Ah, but how important are things like credit ratings and gi-normous revenue shortfalls? Another headline from the Kansas Star sums it up - and this is important, because these Republicans governors are trying to blame the failures of their policies and their right wing legislatures on President Obama:
Under Gov. Sam Brownback, Kansas lags neighboring states and the nation in job growth
The Star compared the Kansas employment statistics with those of six neighboring states as well as the U.S. average. We used the Bureau of Labor Statistics nonfarm employment data, which cover the large majority of jobs in America.
One key takeaway is to look at the percentage of job growth from January 2011 through March 2014:
• Colorado up 8.2 percent (183,000 more jobs)
• Oklahoma up 5.6 percent (88,000 jobs)
• U.S. average up 5.5 percent.
• Iowa up 4.2 percent (62,000 jobs)
• Nebraska up 4.0 percent (38,000 jobs)
• Missouri up 3.7 percent (97,000 jobs)
•  Kansas up 3.4 percent (46,000 jobs)
• Arkansas up 2.2 percent (25,000 jobs)
Keep in mind that the rapid growth in Kansas and all of these states came after a recession that sapped millions of jobs out of the U.S. economy.
Kansas, for instance, lost 58,000 jobs in 2009 alone. Even after four years of growth since the recovery started in 2010, the state is still below its high water mark of jobs in mid-2008. But Colorado, Iowa, Nebraska and Oklahoma all have more jobs than ever.
Read more here:
And, as noted by the Wichita Eagle yesterday:
That message was driven home as new figures showed state revenues fell $92.8 million short of projections for April. Fooling almost no one, the Brownback administration blamed the problem on President Obama’s tax policies. The next day, Moody’s Investors Service lowered the state’s credit rating a notch.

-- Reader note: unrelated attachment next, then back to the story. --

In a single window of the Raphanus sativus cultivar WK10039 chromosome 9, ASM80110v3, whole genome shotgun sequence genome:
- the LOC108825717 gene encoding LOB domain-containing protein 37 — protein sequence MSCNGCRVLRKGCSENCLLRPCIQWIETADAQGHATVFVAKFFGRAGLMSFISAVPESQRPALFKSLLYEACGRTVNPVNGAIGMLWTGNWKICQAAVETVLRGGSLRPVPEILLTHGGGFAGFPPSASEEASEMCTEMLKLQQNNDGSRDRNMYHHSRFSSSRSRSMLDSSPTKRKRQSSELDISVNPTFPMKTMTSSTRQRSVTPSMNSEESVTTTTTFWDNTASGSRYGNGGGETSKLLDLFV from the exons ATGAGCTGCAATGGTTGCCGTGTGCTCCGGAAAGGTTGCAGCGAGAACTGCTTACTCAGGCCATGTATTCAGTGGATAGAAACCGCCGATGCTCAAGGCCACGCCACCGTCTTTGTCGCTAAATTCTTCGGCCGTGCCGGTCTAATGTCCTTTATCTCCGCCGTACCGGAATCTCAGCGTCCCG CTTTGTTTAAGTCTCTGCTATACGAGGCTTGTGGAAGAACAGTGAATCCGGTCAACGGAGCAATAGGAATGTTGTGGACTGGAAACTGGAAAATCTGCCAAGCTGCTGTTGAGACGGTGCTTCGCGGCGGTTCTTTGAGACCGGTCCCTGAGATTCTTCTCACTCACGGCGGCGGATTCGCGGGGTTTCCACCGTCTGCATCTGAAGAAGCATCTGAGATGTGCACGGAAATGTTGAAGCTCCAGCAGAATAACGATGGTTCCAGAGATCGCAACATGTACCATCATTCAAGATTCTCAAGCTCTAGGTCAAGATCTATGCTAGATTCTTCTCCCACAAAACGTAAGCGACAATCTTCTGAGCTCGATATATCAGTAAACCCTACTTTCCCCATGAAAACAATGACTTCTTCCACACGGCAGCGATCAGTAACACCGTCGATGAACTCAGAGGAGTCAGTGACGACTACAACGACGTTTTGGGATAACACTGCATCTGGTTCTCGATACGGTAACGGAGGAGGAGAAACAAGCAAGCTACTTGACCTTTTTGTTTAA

1 comment:

  1. Quick question : What do these three states have in common ?

    •North Carolina: North Carolina reports one of the most rapidly falling unemployment rates in the country, but these improvements are partially superficial. When workers give up and stop looking for work, they no longer count as unemployed – which means they are no longer included in the unemployment count. In North Carolina, 49,400 workers exited the labor market without having found a job over the course of the last year.
    The response from the government ... The state plans to cut unemployment benefits to a maximum of just 14 weeks, the fewest in the nation.

    •South Carolina: Similarly, in South Carolina, 23,900 workers disappeared from the official numbers without having found a position, contributing to the drop in the state’s unemployment rate.

    •New Jersey: In New Jersey, official unemployment numbers also fail to tell the whole story. Almost 80,000 fewer New Jerseyans are counted in this April’s jobs data compared with last year. Preliminary numbers for April suggest that there have been few, if any, net new jobs created in the last year in the state.